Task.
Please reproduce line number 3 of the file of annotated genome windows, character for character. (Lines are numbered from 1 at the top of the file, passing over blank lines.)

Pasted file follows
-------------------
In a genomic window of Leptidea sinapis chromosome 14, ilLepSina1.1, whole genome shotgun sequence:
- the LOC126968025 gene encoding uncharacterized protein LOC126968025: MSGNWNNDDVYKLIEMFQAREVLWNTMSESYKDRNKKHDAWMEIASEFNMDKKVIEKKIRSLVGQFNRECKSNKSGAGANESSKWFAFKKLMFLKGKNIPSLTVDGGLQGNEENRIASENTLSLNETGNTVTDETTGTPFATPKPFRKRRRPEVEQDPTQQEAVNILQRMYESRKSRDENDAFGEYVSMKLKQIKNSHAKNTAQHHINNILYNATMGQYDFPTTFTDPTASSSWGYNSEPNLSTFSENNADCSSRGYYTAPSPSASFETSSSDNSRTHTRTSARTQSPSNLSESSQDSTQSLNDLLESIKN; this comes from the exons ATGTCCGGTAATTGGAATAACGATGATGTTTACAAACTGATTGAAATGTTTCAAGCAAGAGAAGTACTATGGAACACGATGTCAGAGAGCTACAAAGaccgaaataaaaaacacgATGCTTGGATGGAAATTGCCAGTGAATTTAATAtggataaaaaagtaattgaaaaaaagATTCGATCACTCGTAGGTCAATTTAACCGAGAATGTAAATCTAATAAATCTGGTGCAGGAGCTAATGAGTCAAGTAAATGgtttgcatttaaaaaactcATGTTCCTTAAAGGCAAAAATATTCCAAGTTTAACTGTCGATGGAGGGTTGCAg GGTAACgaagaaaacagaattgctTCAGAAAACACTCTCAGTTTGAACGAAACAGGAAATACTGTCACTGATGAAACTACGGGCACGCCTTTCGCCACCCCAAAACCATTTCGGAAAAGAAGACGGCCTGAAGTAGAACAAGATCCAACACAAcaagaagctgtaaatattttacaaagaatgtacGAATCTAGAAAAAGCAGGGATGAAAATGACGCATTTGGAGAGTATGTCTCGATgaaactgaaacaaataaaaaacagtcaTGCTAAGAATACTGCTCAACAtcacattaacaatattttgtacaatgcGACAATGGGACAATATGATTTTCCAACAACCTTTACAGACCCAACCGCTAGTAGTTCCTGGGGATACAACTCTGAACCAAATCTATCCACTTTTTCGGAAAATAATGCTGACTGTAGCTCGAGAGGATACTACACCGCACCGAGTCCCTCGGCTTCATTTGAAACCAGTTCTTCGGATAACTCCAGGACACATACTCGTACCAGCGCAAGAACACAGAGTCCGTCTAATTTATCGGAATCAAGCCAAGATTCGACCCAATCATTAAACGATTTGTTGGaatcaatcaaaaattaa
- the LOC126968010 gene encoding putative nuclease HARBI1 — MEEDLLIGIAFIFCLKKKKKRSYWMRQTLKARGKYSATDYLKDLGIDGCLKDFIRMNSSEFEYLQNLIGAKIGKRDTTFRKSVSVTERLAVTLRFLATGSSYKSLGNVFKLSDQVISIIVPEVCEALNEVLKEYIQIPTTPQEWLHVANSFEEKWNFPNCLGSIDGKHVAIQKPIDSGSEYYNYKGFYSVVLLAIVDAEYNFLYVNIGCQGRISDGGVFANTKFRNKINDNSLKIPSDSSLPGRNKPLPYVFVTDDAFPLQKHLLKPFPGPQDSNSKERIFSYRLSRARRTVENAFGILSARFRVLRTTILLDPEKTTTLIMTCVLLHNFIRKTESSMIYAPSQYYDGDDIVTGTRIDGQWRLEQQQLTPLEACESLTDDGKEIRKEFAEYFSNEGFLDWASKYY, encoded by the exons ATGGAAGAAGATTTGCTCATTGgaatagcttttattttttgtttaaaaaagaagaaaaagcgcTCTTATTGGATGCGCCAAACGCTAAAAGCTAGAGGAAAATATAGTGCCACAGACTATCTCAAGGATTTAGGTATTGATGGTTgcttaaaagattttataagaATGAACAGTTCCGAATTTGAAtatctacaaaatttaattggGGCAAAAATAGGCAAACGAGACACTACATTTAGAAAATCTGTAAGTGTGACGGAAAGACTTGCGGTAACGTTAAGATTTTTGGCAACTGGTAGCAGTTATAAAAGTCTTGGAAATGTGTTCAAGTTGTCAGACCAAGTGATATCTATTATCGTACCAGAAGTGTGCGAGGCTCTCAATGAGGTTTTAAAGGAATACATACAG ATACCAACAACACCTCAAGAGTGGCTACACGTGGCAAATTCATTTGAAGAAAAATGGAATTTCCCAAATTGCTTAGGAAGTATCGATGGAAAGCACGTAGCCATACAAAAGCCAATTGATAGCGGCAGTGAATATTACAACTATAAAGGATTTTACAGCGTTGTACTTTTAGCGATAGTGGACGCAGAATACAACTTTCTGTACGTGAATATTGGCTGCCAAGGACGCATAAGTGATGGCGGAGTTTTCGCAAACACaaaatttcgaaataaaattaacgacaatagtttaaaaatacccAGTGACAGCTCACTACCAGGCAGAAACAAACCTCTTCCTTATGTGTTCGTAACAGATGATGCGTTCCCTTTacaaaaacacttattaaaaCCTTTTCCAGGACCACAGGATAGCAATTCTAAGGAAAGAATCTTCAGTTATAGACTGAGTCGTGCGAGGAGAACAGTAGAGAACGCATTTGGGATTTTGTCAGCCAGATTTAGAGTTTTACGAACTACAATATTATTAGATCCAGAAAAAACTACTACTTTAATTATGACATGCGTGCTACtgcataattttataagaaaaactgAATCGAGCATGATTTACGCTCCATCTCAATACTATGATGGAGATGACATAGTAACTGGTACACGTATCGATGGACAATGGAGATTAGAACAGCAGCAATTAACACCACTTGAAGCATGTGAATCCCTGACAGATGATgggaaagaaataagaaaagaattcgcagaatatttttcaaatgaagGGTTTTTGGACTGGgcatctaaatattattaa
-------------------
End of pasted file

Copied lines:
- the LOC126968010 gene encoding putative nuclease HARBI1 — MEEDLLIGIAFIFCLKKKKKRSYWMRQTLKARGKYSATDYLKDLGIDGCLKDFIRMNSSEFEYLQNLIGAKIGKRDTTFRKSVSVTERLAVTLRFLATGSSYKSLGNVFKLSDQVISIIVPEVCEALNEVLKEYIQIPTTPQEWLHVANSFEEKWNFPNCLGSIDGKHVAIQKPIDSGSEYYNYKGFYSVVLLAIVDAEYNFLYVNIGCQGRISDGGVFANTKFRNKINDNSLKIPSDSSLPGRNKPLPYVFVTDDAFPLQKHLLKPFPGPQDSNSKERIFSYRLSRARRTVENAFGILSARFRVLRTTILLDPEKTTTLIMTCVLLHNFIRKTESSMIYAPSQYYDGDDIVTGTRIDGQWRLEQQQLTPLEACESLTDDGKEIRKEFAEYFSNEGFLDWASKYY, encoded by the exons ATGGAAGAAGATTTGCTCATTGgaatagcttttattttttgtttaaaaaagaagaaaaagcgcTCTTATTGGATGCGCCAAACGCTAAAAGCTAGAGGAAAATATAGTGCCACAGACTATCTCAAGGATTTAGGTATTGATGGTTgcttaaaagattttataagaATGAACAGTTCCGAATTTGAAtatctacaaaatttaattggGGCAAAAATAGGCAAACGAGACACTACATTTAGAAAATCTGTAAGTGTGACGGAAAGACTTGCGGTAACGTTAAGATTTTTGGCAACTGGTAGCAGTTATAAAAGTCTTGGAAATGTGTTCAAGTTGTCAGACCAAGTGATATCTATTATCGTACCAGAAGTGTGCGAGGCTCTCAATGAGGTTTTAAAGGAATACATACAG ATACCAACAACACCTCAAGAGTGGCTACACGTGGCAAATTCATTTGAAGAAAAATGGAATTTCCCAAATTGCTTAGGAAGTATCGATGGAAAGCACGTAGCCATACAAAAGCCAATTGATAGCGGCAGTGAATATTACAACTATAAAGGATTTTACAGCGTTGTACTTTTAGCGATAGTGGACGCAGAATACAACTTTCTGTACGTGAATATTGGCTGCCAAGGACGCATAAGTGATGGCGGAGTTTTCGCAAACACaaaatttcgaaataaaattaacgacaatagtttaaaaatacccAGTGACAGCTCACTACCAGGCAGAAACAAACCTCTTCCTTATGTGTTCGTAACAGATGATGCGTTCCCTTTacaaaaacacttattaaaaCCTTTTCCAGGACCACAGGATAGCAATTCTAAGGAAAGAATCTTCAGTTATAGACTGAGTCGTGCGAGGAGAACAGTAGAGAACGCATTTGGGATTTTGTCAGCCAGATTTAGAGTTTTACGAACTACAATATTATTAGATCCAGAAAAAACTACTACTTTAATTATGACATGCGTGCTACtgcataattttataagaaaaactgAATCGAGCATGATTTACGCTCCATCTCAATACTATGATGGAGATGACATAGTAACTGGTACACGTATCGATGGACAATGGAGATTAGAACAGCAGCAATTAACACCACTTGAAGCATGTGAATCCCTGACAGATGATgggaaagaaataagaaaagaattcgcagaatatttttcaaatgaagGGTTTTTGGACTGGgcatctaaatattattaa